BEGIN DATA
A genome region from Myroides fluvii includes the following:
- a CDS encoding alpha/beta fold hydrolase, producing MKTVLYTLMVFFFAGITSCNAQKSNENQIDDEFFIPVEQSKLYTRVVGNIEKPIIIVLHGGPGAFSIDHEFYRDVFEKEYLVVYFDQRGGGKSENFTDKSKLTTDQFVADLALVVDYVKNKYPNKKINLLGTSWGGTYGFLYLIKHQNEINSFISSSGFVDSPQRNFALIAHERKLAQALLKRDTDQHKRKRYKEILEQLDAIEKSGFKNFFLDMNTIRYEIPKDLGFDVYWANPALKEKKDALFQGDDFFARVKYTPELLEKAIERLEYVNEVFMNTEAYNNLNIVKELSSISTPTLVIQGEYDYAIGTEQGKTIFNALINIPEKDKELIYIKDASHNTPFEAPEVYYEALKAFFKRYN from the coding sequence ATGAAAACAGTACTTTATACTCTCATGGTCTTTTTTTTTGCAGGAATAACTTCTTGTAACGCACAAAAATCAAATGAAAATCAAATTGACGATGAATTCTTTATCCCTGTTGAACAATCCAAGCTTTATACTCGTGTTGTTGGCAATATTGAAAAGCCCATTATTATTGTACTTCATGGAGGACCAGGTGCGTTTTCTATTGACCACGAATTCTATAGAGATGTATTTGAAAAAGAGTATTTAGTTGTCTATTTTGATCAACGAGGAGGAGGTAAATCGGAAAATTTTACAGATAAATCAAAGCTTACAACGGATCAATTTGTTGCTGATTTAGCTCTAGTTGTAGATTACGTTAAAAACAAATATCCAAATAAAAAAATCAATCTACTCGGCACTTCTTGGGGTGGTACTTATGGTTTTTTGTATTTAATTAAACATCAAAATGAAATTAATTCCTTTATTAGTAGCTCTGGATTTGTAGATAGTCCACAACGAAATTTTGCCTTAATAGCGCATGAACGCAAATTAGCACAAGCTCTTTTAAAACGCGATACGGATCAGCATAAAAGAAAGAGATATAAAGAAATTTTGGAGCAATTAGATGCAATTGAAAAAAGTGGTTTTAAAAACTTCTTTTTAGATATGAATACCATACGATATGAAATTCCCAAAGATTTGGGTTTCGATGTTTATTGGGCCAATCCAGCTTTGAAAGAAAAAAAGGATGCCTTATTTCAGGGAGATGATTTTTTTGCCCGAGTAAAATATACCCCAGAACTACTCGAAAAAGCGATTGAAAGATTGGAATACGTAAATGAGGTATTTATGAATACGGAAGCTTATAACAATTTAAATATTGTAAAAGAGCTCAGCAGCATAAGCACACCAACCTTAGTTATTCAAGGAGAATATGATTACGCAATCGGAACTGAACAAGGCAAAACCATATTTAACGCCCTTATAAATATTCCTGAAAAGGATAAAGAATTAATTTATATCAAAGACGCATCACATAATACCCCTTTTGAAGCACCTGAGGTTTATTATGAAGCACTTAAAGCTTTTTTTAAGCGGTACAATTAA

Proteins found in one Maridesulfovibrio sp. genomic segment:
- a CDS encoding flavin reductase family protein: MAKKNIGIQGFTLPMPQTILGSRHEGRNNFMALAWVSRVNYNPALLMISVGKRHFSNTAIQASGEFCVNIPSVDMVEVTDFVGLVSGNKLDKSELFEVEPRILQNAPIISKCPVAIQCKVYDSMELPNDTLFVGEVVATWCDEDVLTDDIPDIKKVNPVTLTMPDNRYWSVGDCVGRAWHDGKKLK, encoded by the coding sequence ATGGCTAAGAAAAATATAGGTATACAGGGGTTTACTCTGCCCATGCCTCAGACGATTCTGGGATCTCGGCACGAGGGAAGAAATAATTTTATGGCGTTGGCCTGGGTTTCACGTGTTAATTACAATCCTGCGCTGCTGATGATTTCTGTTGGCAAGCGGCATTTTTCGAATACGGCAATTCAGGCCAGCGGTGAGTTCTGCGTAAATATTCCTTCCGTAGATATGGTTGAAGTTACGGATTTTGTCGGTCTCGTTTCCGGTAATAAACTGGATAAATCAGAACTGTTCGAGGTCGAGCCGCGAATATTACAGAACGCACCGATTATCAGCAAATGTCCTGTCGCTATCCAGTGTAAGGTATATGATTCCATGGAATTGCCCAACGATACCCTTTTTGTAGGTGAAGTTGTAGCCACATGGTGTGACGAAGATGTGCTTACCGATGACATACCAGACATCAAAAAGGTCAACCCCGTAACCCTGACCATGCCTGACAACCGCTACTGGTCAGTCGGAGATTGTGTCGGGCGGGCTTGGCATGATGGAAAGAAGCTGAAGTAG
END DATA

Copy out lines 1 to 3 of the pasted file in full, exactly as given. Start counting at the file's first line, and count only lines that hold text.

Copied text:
A genome region from Myroides fluvii includes the following:
- a CDS encoding alpha/beta fold hydrolase, producing MKTVLYTLMVFFFAGITSCNAQKSNENQIDDEFFIPVEQSKLYTRVVGNIEKPIIIVLHGGPGAFSIDHEFYRDVFEKEYLVVYFDQRGGGKSENFTDKSKLTTDQFVADLALVVDYVKNKYPNKKINLLGTSWGGTYGFLYLIKHQNEINSFISSSGFVDSPQRNFALIAHERKLAQALLKRDTDQHKRKRYKEILEQLDAIEKSGFKNFFLDMNTIRYEIPKDLGFDVYWANPALKEKKDALFQGDDFFARVKYTPELLEKAIERLEYVNEVFMNTEAYNNLNIVKELSSISTPTLVIQGEYDYAIGTEQGKTIFNALINIPEKDKELIYIKDASHNTPFEAPEVYYEALKAFFKRYN from the coding sequence ATGAAAACAGTACTTTATACTCTCATGGTCTTTTTTTTTGCAGGAATAACTTCTTGTAACGCACAAAAATCAAATGAAAATCAAATTGACGATGAATTCTTTATCCCTGTTGAACAATCCAAGCTTTATACTCGTGTTGTTGGCAATATTGAAAAGCCCATTATTATTGTACTTCATGGAGGACCAGGTGCGTTTTCTATTGACCACGAATTCTATAGAGATGTATTTGAAAAAGAGTATTTAGTTGTCTATTTTGATCAACGAGGAGGAGGTAAATCGGAAAATTTTACAGATAAATCAAAGCTTACAACGGATCAATTTGTTGCTGATTTAGCTCTAGTTGTAGATTACGTTAAAAACAAATATCCAAATAAAAAAATCAATCTACTCGGCACTTCTTGGGGTGGTACTTATGGTTTTTTGTATTTAATTAAACATCAAAATGAAATTAATTCCTTTATTAGTAGCTCTGGATTTGTAGATAGTCCACAACGAAATTTTGCCTTAATAGCGCATGAACGCAAATTAGCACAAGCTCTTTTAAAACGCGATACGGATCAGCATAAAAGAAAGAGATATAAAGAAATTTTGGAGCAATTAGATGCAATTGAAAAAAGTGGTTTTAAAAACTTCTTTTTAGATATGAATACCATACGATATGAAATTCCCAAAGATTTGGGTTTCGATGTTTATTGGGCCAATCCAGCTTTGAAAGAAAAAAAGGATGCCTTATTTCAGGGAGATGATTTTTTTGCCCGAGTAAAATATACCCCAGAACTACTCGAAAAAGCGATTGAAAGATTGGAATACGTAAATGAGGTATTTATGAATACGGAAGCTTATAACAATTTAAATATTGTAAAAGAGCTCAGCAGCATAAGCACACCAACCTTAGTTATTCAAGGAGAATATGATTACGCAATCGGAACTGAACAAGGCAAAACCATATTTAACGCCCTTATAAATATTCCTGAAAAGGATAAAGAATTAATTTATATCAAAGACGCATCACATAATACCCCTTTTGAAGCACCTGAGGTTTATTATGAAGCACTTAAAGCTTTTTTTAAGCGGTACAATTAA

Proteins found in one Maridesulfovibrio sp. genomic segment: